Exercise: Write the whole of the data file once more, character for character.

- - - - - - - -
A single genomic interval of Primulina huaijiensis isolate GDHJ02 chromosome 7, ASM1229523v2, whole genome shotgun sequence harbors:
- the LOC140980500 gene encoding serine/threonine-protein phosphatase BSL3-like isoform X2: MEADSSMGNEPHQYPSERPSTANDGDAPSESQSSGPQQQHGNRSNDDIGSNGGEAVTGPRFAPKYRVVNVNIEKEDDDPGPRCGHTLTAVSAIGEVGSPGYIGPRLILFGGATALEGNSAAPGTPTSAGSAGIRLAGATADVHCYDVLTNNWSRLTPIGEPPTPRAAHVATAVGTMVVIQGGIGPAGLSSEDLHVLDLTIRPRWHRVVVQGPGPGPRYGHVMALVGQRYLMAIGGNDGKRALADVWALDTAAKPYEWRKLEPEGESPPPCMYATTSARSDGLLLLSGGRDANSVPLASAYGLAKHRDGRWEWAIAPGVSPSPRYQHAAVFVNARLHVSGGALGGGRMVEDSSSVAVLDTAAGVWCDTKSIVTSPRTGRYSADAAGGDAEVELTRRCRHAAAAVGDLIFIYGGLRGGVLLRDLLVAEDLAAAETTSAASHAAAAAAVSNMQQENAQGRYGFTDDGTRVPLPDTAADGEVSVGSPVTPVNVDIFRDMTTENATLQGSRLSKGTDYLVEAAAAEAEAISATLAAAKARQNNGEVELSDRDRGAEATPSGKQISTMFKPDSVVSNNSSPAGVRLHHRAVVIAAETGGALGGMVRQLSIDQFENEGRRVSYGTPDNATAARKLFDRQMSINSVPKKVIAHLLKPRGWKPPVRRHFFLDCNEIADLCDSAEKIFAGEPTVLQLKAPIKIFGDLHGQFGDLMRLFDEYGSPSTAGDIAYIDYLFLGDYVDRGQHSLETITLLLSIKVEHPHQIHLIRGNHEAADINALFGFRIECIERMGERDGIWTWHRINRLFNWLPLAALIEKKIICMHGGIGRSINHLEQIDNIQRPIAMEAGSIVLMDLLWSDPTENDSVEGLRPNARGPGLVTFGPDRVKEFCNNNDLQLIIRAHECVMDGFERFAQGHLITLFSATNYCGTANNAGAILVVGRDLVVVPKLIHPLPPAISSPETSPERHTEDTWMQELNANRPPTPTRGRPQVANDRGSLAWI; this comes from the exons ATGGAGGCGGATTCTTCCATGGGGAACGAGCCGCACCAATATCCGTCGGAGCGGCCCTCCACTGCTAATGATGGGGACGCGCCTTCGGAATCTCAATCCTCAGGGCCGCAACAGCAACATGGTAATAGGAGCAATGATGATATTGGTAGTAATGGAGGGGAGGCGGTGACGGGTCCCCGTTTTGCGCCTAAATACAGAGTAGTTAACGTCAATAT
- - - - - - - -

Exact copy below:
A single genomic interval of Primulina huaijiensis isolate GDHJ02 chromosome 7, ASM1229523v2, whole genome shotgun sequence harbors:
- the LOC140980500 gene encoding serine/threonine-protein phosphatase BSL3-like isoform X2: MEADSSMGNEPHQYPSERPSTANDGDAPSESQSSGPQQQHGNRSNDDIGSNGGEAVTGPRFAPKYRVVNVNIEKEDDDPGPRCGHTLTAVSAIGEVGSPGYIGPRLILFGGATALEGNSAAPGTPTSAGSAGIRLAGATADVHCYDVLTNNWSRLTPIGEPPTPRAAHVATAVGTMVVIQGGIGPAGLSSEDLHVLDLTIRPRWHRVVVQGPGPGPRYGHVMALVGQRYLMAIGGNDGKRALADVWALDTAAKPYEWRKLEPEGESPPPCMYATTSARSDGLLLLSGGRDANSVPLASAYGLAKHRDGRWEWAIAPGVSPSPRYQHAAVFVNARLHVSGGALGGGRMVEDSSSVAVLDTAAGVWCDTKSIVTSPRTGRYSADAAGGDAEVELTRRCRHAAAAVGDLIFIYGGLRGGVLLRDLLVAEDLAAAETTSAASHAAAAAAVSNMQQENAQGRYGFTDDGTRVPLPDTAADGEVSVGSPVTPVNVDIFRDMTTENATLQGSRLSKGTDYLVEAAAAEAEAISATLAAAKARQNNGEVELSDRDRGAEATPSGKQISTMFKPDSVVSNNSSPAGVRLHHRAVVIAAETGGALGGMVRQLSIDQFENEGRRVSYGTPDNATAARKLFDRQMSINSVPKKVIAHLLKPRGWKPPVRRHFFLDCNEIADLCDSAEKIFAGEPTVLQLKAPIKIFGDLHGQFGDLMRLFDEYGSPSTAGDIAYIDYLFLGDYVDRGQHSLETITLLLSIKVEHPHQIHLIRGNHEAADINALFGFRIECIERMGERDGIWTWHRINRLFNWLPLAALIEKKIICMHGGIGRSINHLEQIDNIQRPIAMEAGSIVLMDLLWSDPTENDSVEGLRPNARGPGLVTFGPDRVKEFCNNNDLQLIIRAHECVMDGFERFAQGHLITLFSATNYCGTANNAGAILVVGRDLVVVPKLIHPLPPAISSPETSPERHTEDTWMQELNANRPPTPTRGRPQVANDRGSLAWI; this comes from the exons ATGGAGGCGGATTCTTCCATGGGGAACGAGCCGCACCAATATCCGTCGGAGCGGCCCTCCACTGCTAATGATGGGGACGCGCCTTCGGAATCTCAATCCTCAGGGCCGCAACAGCAACATGGTAATAGGAGCAATGATGATATTGGTAGTAATGGAGGGGAGGCGGTGACGGGTCCCCGTTTTGCGCCTAAATACAGAGTAGTTAACGTCAATAT